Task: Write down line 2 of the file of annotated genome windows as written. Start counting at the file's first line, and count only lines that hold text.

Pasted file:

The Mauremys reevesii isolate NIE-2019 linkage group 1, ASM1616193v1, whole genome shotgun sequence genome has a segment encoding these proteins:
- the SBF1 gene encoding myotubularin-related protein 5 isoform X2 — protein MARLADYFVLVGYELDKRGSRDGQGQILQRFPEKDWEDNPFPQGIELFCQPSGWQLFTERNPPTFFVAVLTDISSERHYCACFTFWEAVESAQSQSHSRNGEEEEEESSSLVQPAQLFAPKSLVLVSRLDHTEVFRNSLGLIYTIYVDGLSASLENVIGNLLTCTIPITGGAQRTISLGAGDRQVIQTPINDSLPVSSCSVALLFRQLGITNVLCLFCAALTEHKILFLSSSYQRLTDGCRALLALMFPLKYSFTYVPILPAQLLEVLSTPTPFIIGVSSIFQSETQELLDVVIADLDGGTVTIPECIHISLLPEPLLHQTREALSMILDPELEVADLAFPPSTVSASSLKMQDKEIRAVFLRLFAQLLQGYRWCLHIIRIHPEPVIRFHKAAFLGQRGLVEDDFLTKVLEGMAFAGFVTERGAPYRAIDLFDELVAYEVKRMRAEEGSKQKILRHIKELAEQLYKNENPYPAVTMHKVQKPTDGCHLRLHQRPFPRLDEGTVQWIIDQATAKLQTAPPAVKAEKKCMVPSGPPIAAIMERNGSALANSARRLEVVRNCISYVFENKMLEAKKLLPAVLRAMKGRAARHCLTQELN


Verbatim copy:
- the SBF1 gene encoding myotubularin-related protein 5 isoform X2 — protein MARLADYFVLVGYELDKRGSRDGQGQILQRFPEKDWEDNPFPQGIELFCQPSGWQLFTERNPPTFFVAVLTDISSERHYCACFTFWEAVESAQSQSHSRNGEEEEEESSSLVQPAQLFAPKSLVLVSRLDHTEVFRNSLGLIYTIYVDGLSASLENVIGNLLTCTIPITGGAQRTISLGAGDRQVIQTPINDSLPVSSCSVALLFRQLGITNVLCLFCAALTEHKILFLSSSYQRLTDGCRALLALMFPLKYSFTYVPILPAQLLEVLSTPTPFIIGVSSIFQSETQELLDVVIADLDGGTVTIPECIHISLLPEPLLHQTREALSMILDPELEVADLAFPPSTVSASSLKMQDKEIRAVFLRLFAQLLQGYRWCLHIIRIHPEPVIRFHKAAFLGQRGLVEDDFLTKVLEGMAFAGFVTERGAPYRAIDLFDELVAYEVKRMRAEEGSKQKILRHIKELAEQLYKNENPYPAVTMHKVQKPTDGCHLRLHQRPFPRLDEGTVQWIIDQATAKLQTAPPAVKAEKKCMVPSGPPIAAIMERNGSALANSARRLEVVRNCISYVFENKMLEAKKLLPAVLRAMKGRAARHCLTQELN